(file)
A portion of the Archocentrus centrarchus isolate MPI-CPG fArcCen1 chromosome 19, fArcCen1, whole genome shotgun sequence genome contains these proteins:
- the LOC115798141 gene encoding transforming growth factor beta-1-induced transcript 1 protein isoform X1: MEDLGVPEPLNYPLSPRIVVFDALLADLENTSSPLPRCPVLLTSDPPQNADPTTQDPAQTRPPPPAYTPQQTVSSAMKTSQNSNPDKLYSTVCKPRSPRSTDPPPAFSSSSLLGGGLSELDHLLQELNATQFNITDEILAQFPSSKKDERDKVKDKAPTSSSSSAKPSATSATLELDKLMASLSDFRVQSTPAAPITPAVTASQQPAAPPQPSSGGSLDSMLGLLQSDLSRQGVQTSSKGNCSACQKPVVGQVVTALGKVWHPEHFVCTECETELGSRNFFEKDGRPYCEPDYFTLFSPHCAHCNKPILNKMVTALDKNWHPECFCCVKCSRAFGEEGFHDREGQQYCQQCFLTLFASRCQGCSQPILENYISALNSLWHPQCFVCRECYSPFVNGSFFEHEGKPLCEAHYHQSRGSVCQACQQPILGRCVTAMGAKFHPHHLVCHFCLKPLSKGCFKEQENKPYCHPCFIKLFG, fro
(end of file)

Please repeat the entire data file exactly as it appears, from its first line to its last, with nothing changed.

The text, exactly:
A portion of the Archocentrus centrarchus isolate MPI-CPG fArcCen1 chromosome 19, fArcCen1, whole genome shotgun sequence genome contains these proteins:
- the LOC115798141 gene encoding transforming growth factor beta-1-induced transcript 1 protein isoform X1: MEDLGVPEPLNYPLSPRIVVFDALLADLENTSSPLPRCPVLLTSDPPQNADPTTQDPAQTRPPPPAYTPQQTVSSAMKTSQNSNPDKLYSTVCKPRSPRSTDPPPAFSSSSLLGGGLSELDHLLQELNATQFNITDEILAQFPSSKKDERDKVKDKAPTSSSSSAKPSATSATLELDKLMASLSDFRVQSTPAAPITPAVTASQQPAAPPQPSSGGSLDSMLGLLQSDLSRQGVQTSSKGNCSACQKPVVGQVVTALGKVWHPEHFVCTECETELGSRNFFEKDGRPYCEPDYFTLFSPHCAHCNKPILNKMVTALDKNWHPECFCCVKCSRAFGEEGFHDREGQQYCQQCFLTLFASRCQGCSQPILENYISALNSLWHPQCFVCRECYSPFVNGSFFEHEGKPLCEAHYHQSRGSVCQACQQPILGRCVTAMGAKFHPHHLVCHFCLKPLSKGCFKEQENKPYCHPCFIKLFG, fro